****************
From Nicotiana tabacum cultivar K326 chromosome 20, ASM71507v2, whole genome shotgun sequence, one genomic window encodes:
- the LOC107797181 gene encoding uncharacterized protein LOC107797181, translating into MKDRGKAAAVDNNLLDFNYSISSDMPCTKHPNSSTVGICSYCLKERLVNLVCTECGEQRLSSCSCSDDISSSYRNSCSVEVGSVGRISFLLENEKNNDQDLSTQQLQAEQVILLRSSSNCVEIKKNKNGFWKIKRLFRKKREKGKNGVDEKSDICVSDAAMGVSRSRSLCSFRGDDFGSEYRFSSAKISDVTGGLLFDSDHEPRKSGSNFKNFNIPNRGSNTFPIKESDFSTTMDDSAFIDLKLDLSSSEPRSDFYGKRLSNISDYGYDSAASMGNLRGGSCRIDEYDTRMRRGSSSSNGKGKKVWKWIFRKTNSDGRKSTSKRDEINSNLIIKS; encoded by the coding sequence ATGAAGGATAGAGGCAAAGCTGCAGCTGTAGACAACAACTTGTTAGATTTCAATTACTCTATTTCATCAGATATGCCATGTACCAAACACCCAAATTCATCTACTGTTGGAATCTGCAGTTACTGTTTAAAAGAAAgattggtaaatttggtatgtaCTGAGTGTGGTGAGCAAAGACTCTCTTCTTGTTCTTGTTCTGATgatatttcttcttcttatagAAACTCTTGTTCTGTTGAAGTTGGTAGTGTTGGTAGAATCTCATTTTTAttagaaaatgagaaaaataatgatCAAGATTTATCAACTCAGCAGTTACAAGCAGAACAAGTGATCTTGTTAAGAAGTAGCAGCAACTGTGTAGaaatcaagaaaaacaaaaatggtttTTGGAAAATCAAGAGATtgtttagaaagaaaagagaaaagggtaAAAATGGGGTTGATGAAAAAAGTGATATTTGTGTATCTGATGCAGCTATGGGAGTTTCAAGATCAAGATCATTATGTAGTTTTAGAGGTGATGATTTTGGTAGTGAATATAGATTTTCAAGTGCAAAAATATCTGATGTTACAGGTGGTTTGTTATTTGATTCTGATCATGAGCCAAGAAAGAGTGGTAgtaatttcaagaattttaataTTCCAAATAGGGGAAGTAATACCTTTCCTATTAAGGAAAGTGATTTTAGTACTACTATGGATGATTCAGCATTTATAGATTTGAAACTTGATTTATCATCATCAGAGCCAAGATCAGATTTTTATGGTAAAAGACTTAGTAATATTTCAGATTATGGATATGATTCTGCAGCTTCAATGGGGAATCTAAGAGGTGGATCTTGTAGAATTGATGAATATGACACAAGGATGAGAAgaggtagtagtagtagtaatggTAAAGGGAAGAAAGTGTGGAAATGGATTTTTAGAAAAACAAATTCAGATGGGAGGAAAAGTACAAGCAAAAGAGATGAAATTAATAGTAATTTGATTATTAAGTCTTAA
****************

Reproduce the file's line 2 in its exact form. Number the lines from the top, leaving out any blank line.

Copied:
- the LOC107797181 gene encoding uncharacterized protein LOC107797181, translating into MKDRGKAAAVDNNLLDFNYSISSDMPCTKHPNSSTVGICSYCLKERLVNLVCTECGEQRLSSCSCSDDISSSYRNSCSVEVGSVGRISFLLENEKNNDQDLSTQQLQAEQVILLRSSSNCVEIKKNKNGFWKIKRLFRKKREKGKNGVDEKSDICVSDAAMGVSRSRSLCSFRGDDFGSEYRFSSAKISDVTGGLLFDSDHEPRKSGSNFKNFNIPNRGSNTFPIKESDFSTTMDDSAFIDLKLDLSSSEPRSDFYGKRLSNISDYGYDSAASMGNLRGGSCRIDEYDTRMRRGSSSSNGKGKKVWKWIFRKTNSDGRKSTSKRDEINSNLIIKS; encoded by the coding sequence ATGAAGGATAGAGGCAAAGCTGCAGCTGTAGACAACAACTTGTTAGATTTCAATTACTCTATTTCATCAGATATGCCATGTACCAAACACCCAAATTCATCTACTGTTGGAATCTGCAGTTACTGTTTAAAAGAAAgattggtaaatttggtatgtaCTGAGTGTGGTGAGCAAAGACTCTCTTCTTGTTCTTGTTCTGATgatatttcttcttcttatagAAACTCTTGTTCTGTTGAAGTTGGTAGTGTTGGTAGAATCTCATTTTTAttagaaaatgagaaaaataatgatCAAGATTTATCAACTCAGCAGTTACAAGCAGAACAAGTGATCTTGTTAAGAAGTAGCAGCAACTGTGTAGaaatcaagaaaaacaaaaatggtttTTGGAAAATCAAGAGATtgtttagaaagaaaagagaaaagggtaAAAATGGGGTTGATGAAAAAAGTGATATTTGTGTATCTGATGCAGCTATGGGAGTTTCAAGATCAAGATCATTATGTAGTTTTAGAGGTGATGATTTTGGTAGTGAATATAGATTTTCAAGTGCAAAAATATCTGATGTTACAGGTGGTTTGTTATTTGATTCTGATCATGAGCCAAGAAAGAGTGGTAgtaatttcaagaattttaataTTCCAAATAGGGGAAGTAATACCTTTCCTATTAAGGAAAGTGATTTTAGTACTACTATGGATGATTCAGCATTTATAGATTTGAAACTTGATTTATCATCATCAGAGCCAAGATCAGATTTTTATGGTAAAAGACTTAGTAATATTTCAGATTATGGATATGATTCTGCAGCTTCAATGGGGAATCTAAGAGGTGGATCTTGTAGAATTGATGAATATGACACAAGGATGAGAAgaggtagtagtagtagtaatggTAAAGGGAAGAAAGTGTGGAAATGGATTTTTAGAAAAACAAATTCAGATGGGAGGAAAAGTACAAGCAAAAGAGATGAAATTAATAGTAATTTGATTATTAAGTCTTAA